Wednesday, November 18, 2009

Why Wait?

Great picture (PDXCross). Wish it was in color. Don't really understand b/w cycling pictures. But great great picture. Racing for all the marbles, winner take all, no pro's killing it solo off the front, 200m to go. What more could you want?

One question though....

Molly? You waited? Your opponent crashed on the last lap of the biggest cx race of the year and you waited? Seriously?

Amateur cycling seems to subscribe to the quaint idea that it is somehow respectable to wait for your opponent if he has somehow encountered misfortune. Nice idea.....but really?

Bike racing. RACING. R-A-C-I-N-G. Draw a line in the dirt, first one there wins.

Of course, recreational cyclists constantly point to Ulrich waiting for Lance at Luz-Ardiden, which was preceded by Lance waiting Ulrich on Peyresourde.

What is mentioned less, is that these are exceptions. If Lance had buried Ullrich after he overcooked a turn, fair play. Riding down the mountain is just as much a part of the game as riding up. Does anyone expect Boonen to wait for Flecha at this year's Paris-Roubaix? Nope. Hell, Chiapucci attacked Lemond after he punctured on Stage 17 of the 1990 Tour. Not really admired for it, but it got him the most aggressive rider award.

And to put it in a cx context, did Niels Albert wait for Sven Nys when totally shutting down his line and forcing him off his bike at Niel Jaarmarktcross? Nope, just rode like he stole something.

Sure, it's a sporting gesture, for certain riders, in certain situations to wait for a fallen competitor. Never. Ever. In a single day event, nave I ever heard of anyone waiting for anything.

So, again. Cross Crusade on the line and you wait? Really? Unless Molly totally caused Sean to crash, I just don't get it.

Bike racing is a race. It involves not only riding fast but steering, cornering and maintaining a working machine from start to finish. Positioning, judgment and skill also factor into success.

Molly and Sean are both talented hardworking racers who got landed on a nice stage and gave a hell of a show. Molly's decision probably cost her the race and the Crusade overall. It apparently endears her to the Portland Cx community even more, and she will sell more bikes because of it.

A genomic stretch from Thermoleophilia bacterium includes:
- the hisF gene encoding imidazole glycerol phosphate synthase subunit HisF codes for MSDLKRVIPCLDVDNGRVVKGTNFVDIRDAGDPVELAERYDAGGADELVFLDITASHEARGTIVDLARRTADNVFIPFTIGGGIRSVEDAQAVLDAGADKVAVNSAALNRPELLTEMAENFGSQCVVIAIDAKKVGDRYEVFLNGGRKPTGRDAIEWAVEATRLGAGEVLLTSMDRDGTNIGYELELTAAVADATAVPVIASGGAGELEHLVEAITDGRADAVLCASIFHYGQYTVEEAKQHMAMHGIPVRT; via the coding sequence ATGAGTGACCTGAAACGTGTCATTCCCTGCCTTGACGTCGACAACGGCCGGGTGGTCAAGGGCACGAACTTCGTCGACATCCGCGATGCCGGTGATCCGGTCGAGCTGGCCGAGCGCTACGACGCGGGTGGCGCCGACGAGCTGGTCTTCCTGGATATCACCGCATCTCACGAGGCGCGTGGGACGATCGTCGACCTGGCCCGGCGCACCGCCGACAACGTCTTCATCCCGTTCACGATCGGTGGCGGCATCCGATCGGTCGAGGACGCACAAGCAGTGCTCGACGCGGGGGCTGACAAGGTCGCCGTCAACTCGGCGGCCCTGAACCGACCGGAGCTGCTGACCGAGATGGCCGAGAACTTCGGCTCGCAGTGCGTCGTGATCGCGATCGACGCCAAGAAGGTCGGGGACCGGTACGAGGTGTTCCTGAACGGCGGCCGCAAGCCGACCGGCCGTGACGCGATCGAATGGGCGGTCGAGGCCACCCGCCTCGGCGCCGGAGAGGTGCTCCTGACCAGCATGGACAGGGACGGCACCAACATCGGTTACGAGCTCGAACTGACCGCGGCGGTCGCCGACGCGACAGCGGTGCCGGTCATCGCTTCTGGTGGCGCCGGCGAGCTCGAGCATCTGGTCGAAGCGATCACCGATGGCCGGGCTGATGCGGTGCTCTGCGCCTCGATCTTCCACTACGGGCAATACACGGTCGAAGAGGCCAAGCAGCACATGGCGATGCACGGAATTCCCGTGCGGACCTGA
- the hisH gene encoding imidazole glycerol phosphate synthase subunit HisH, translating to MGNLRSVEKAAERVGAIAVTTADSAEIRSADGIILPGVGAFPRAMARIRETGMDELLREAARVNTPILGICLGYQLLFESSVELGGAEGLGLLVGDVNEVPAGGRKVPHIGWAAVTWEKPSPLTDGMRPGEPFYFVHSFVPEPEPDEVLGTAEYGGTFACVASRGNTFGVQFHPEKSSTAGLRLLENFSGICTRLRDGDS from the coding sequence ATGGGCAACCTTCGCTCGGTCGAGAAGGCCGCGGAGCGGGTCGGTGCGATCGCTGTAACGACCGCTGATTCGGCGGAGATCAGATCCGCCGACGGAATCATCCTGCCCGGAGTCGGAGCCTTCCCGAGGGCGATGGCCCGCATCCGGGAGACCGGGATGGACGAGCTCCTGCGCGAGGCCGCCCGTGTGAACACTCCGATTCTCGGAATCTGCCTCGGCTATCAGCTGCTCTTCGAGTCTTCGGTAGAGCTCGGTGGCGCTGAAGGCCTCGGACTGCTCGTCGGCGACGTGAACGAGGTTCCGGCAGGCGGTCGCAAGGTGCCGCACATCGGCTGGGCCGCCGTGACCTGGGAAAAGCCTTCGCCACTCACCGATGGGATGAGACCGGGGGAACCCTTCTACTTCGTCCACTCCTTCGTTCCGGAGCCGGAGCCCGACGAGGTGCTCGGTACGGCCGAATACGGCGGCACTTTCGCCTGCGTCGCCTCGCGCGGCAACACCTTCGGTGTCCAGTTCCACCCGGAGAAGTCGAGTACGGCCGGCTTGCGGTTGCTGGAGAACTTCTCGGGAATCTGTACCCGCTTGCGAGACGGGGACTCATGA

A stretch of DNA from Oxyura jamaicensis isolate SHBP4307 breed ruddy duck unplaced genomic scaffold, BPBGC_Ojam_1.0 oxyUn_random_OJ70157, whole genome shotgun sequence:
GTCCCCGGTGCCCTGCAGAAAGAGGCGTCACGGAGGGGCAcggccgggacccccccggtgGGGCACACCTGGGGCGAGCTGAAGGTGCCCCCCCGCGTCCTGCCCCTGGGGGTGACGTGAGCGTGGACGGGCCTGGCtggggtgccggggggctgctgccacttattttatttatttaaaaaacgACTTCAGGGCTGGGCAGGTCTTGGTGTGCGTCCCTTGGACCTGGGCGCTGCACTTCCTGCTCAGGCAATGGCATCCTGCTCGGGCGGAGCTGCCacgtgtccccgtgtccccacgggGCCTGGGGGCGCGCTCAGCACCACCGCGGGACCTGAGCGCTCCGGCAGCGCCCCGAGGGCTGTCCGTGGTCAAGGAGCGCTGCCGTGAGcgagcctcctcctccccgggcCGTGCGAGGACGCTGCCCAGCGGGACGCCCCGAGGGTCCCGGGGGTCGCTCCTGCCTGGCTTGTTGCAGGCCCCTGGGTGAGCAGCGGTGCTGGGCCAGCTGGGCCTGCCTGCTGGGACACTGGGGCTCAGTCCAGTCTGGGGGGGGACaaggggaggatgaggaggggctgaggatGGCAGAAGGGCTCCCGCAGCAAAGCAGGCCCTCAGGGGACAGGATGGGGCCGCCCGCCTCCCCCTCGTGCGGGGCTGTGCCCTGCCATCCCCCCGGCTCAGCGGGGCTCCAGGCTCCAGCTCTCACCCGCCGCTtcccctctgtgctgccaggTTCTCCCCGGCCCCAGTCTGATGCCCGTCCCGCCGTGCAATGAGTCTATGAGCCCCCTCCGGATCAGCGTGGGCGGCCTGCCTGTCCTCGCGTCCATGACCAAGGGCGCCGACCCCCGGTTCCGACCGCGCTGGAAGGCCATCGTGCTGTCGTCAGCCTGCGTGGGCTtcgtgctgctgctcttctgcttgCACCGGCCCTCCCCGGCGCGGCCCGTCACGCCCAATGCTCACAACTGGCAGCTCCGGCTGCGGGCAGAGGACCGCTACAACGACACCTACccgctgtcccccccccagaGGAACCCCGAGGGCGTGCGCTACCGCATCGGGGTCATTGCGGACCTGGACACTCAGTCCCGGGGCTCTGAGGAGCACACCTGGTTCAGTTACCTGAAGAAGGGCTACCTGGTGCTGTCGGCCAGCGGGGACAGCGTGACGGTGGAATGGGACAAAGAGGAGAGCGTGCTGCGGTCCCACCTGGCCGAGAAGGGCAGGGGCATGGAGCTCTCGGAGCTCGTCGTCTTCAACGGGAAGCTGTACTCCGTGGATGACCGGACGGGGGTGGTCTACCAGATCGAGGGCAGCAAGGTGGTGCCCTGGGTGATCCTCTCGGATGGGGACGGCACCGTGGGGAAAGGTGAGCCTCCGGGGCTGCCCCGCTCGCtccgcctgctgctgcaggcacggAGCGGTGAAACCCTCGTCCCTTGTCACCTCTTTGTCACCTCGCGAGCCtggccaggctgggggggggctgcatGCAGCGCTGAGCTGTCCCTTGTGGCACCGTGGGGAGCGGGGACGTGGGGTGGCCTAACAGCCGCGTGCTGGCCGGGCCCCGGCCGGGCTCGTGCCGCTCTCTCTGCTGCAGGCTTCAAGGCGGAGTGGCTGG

But Sean won the race.

Friday, November 13, 2009

The Money Will Roll Right In

It is no longer a rumor, Kenny 'the Cash Register' Williams failed a USA Cycling drug control after setting a World Record at this year's Masters Track Nats. He tested positive for DHEA, an over the counter supplement, the same stuff Tyler Hamilton got busted for this past spring.

Kenny followed his instinct and announced the violation with an apology.

A fixture in the Northwest cycling scene. His nose for cash prizes earned his illustrious nickname. He would often race the Masters' race, scooping up as much cash as possible, and then repeat the process in the 1/2 race. He never had a professional career of note, apparently content to use amateur races to supplement his income, rather than seek out a paid ride. His age defying speed impressed Master's and Elite competitors alike.

He is also a popular coach of northwest based riders. Many successful Seattle and Portland based riders turn to Kenny for training plans and mentoring.

Given his place in cycling, it is extremely naive for Kenny to expect that anyone believe the positive was the result in a one-off dalliance with a single over-the-counter supplement. DHEA is widely used in a variety of supplements. Double blind studies have repeatedly shown that it has zero performance enhancing effects. The most common use of DHEA in competitive athletes? As part of a supplement cocktail intended to maintain hormone levels while cycling off stronger anabolic agents. (Sorry there aren't more authoritative sources on this one, but this is some back room of Gold's Gym, Venice beach bull shit.)

If Kenny recommends DHEA for performance enhancing reasons, it exposes him as an inept, ignorant coach. His services put his clients at the risk of USAC, UCI and WADA drug testing, with no possibility of experiencing any performance benefit.

If Kenny was using DHEA as it is commonly used in athletics, as part of a systematic PED regimen, then he should come clean. Lay it all on the table.

Like most riders, Kenny doesn't seem to be sorry for the results he's stolen from other riders. He's not sorry for the relationships damaged, the respect lost and the damage to the reputation of his clients and friends.

He's sorry he got caught.